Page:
January 30, 2018

2018-2019 Executive Budget

2018-2019 Executive Budget
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Good Morning. Chairwoman Young, Chairwoman Weinstein, and other distinguished Chairs and members of the Legislature, I am Anthony J. Annucci, Acting Commissioner for the Department of Corrections and Community Supervision. It is my honor to discuss some of the highlights of Governor Cuomo’s Executive Budget plan.

Last year, New York appropriately raised the age of criminal responsibility in stages to 18. Since then, we have worked in coordination with our State and local partners, and this year we will transition Hudson and Adirondack into Adolescent Offender Facilities, to become operational by October 1st. In 2019, we will convert the previously closed Groveland Annex to a standalone Adolescent Offender Facility.

Also, we will continue to reform the use and conditions of solitary confinement through the multi-year, comprehensive settlement with the New York Civil Liberties Union. Since implementation in 2016, there has been an impressive 29 percent reduction in the number of inmates serving sanctions in a Special Housing Unit (SHU) cell and a 25 percent decrease in the average length of stay of an inmate in a SHU cell. During this same period, assaults on staff were reduced approximately 11 percent.

To continue building on this success, Governor Cuomo has directed DOCCS to consolidate SHU beds by closing one housing unit at Cayuga, Upstate and Southport Correctional Facilities. Upon completion of these consolidations, and throughout the 2 implementation of this historic agreement, New York will have removed more than 1,200 SHU Beds.

Safety and security will again remain a top priority. Working with the unions, we have implemented and will expand upon a variety of technological enhancements, training improvements, and policy changes. The Department will continue installing a number of fixed camera systems. After initially piloting the use of body cameras at Clinton and Bedford Hills, we will also expand their use to other facilities and our Office of Special Investigations. Lastly, since the Department has successfully piloted the use of pepper spray, this year, we will operationalize it statewide. Thus far, among the results of the pilot at the four test facilities is an 11 percent reduction in the number of reported staff injuries associated with staff assaults.

As we continue to use technology to make our prisons safer, we will also leverage it to improve operations and interactions with family and friends by expanding services to our population. The Department plans to move to an electronic Inmate Trust Account Services system, which will allow family and friends to more easily deposit money, as well as provide quicker access to the funds for the population. Through this platform, releasees will be issued debit cards, that can be transitioned to a bank account in the community. In a groundbreaking move, the Department will provide each incarcerated individual a tablet at no cost, with the ability to access free educational material and eBooks, and to file grievances. Individuals will also have the option to purchase music and additional eBooks, and to use a secure email system to communicate with family and friends. We have also awarded a new inmate telephone system contract, resulting in a reduction in the per minute call rate to be one of the lowest in the nation, while also 3 securing the ability to make permanent our SHU pilot tablet program, to provide easier access to the telephone and pre-loaded educational materials.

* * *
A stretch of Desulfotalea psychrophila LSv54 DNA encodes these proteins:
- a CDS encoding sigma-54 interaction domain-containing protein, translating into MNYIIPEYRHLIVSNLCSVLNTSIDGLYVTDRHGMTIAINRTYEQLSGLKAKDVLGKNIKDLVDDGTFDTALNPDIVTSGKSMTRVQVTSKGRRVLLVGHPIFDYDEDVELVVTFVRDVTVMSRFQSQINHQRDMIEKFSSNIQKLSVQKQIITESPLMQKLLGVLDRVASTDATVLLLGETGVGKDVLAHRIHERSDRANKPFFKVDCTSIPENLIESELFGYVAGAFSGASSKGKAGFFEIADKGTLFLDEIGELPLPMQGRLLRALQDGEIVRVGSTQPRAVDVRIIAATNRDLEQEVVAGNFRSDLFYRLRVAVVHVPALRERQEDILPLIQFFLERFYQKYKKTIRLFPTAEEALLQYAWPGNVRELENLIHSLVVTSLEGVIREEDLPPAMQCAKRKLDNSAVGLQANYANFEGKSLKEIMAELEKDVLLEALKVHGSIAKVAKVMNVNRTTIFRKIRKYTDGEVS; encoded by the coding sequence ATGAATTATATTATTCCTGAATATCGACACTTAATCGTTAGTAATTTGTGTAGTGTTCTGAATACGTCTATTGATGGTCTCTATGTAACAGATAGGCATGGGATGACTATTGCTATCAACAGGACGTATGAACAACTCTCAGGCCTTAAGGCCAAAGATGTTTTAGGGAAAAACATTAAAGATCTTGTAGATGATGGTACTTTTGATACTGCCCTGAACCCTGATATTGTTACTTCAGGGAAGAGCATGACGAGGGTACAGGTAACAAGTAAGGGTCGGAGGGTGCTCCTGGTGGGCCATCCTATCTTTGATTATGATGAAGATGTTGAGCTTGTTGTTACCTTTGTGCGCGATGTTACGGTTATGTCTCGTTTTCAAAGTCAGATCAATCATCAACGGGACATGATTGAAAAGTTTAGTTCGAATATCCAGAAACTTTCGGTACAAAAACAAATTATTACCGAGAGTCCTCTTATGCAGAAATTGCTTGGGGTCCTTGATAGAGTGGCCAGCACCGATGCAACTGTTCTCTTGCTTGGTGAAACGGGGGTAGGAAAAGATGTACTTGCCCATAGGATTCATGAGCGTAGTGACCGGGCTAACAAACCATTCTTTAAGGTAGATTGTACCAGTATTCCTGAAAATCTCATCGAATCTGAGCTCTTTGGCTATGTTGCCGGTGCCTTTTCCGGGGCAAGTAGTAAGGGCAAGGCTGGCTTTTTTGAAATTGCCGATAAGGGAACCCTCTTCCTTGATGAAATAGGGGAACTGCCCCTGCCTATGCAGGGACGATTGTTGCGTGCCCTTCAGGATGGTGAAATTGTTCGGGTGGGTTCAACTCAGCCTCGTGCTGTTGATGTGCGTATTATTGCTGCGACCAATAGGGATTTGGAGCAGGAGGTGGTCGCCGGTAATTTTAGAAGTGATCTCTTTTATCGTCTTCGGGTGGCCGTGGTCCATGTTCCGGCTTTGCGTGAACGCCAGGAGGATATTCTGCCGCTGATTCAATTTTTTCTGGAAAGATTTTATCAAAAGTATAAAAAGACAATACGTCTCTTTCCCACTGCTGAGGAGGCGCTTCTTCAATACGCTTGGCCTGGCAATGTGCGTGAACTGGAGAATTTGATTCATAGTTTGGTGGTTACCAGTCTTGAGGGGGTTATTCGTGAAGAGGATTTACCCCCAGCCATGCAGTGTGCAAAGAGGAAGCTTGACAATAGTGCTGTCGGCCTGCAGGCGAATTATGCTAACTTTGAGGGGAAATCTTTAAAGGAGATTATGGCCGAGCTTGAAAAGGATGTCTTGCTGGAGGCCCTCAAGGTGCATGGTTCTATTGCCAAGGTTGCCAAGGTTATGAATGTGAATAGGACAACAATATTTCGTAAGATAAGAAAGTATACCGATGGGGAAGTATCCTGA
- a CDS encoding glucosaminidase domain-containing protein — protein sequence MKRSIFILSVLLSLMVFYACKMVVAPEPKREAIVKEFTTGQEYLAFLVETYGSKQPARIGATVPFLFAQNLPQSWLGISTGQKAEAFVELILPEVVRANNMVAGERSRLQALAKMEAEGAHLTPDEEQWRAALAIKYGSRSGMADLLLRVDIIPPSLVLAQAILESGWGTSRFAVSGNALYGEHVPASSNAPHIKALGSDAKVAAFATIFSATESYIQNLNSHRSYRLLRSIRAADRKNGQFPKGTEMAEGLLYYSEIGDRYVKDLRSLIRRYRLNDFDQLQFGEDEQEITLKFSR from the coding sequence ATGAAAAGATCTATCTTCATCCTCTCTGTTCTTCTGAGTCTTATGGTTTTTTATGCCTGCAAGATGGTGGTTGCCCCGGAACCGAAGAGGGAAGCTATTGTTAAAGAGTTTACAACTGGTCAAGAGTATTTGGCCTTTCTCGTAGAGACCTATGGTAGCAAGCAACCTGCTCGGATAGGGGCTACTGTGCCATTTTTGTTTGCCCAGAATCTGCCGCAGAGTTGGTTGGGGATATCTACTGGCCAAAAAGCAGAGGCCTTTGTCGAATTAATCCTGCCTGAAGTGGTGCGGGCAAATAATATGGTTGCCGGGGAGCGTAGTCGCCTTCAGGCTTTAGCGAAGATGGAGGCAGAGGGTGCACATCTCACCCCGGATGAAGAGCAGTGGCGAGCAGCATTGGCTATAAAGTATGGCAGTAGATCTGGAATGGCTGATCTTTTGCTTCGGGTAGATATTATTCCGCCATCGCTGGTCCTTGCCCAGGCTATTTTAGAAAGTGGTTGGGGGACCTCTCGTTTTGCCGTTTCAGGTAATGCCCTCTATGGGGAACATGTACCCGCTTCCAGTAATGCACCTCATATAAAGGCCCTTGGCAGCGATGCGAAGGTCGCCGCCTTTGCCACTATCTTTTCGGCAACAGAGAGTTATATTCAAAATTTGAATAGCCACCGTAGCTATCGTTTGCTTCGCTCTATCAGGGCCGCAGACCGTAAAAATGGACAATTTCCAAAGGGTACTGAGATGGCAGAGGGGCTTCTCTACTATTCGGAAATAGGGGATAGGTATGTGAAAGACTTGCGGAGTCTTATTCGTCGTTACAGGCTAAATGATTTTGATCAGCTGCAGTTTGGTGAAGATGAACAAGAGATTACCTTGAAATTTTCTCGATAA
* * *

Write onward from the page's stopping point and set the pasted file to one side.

The budget will also build upon proven re-entry initiatives with an expansion of the Merit Time and Limited Credit Time Allowance statutes, as well as a pilot to place up to 100 LCTA eligible inmates into educational release and work release. Also, geriatric parole will be authorized for inmates over 55 with debilitating age related conditions; the parole supervision fee, which inhibits re-entry, will be repealed; and the Board of Parole, in conjunction with Community Supervision staff, are engaging with the Governor’s ReEntry Council for a comprehensive review of parole revocation guidelines and practices. Appropriate alternatives to incarceration for those technical violators who pose little risk to reoffend, will be prioritized.

This year we will also expand our Veterans Residential Therapeutic Program to a maximum-security prison. This program provides treatment services in a therapeutic community setting to the veteran population, to heal and restore them to a pro-social state.

For Community Supervision, we have implemented a strategic plan to improve outcomes for parolees to include monitoring enrollment in substance abuse treatment, anger management, sex offender counseling, domestic violence programs, mental health services, and employment and vocational training programs. Additionally, we continue to study our RESET initiative, which focuses on case plan driven techniques that concentrate on criminogenic risks and needs to enhance public safety. This evidence based approach continues to show indications of better outcomes by taking swift, certain 4 and fair actions toward new delinquent behavior, while also acknowledging and rewarding positive achievements. 

In conclusion, this year we will embark on many exciting initiatives that will have a positive impact throughout the entire Agency. We will rely on new technologies to deliver transformative programs and initiatives, while our professional, well-trained, and dedicated work force will continue performing their daily and oftentimes dangerous responsibilities in an exemplary manner. The Governor’s proposed budget will build on criminal justice reform and place DOCCS in an ideal position to fulfill its expectations. Thank you and I will be happy to answer any questions.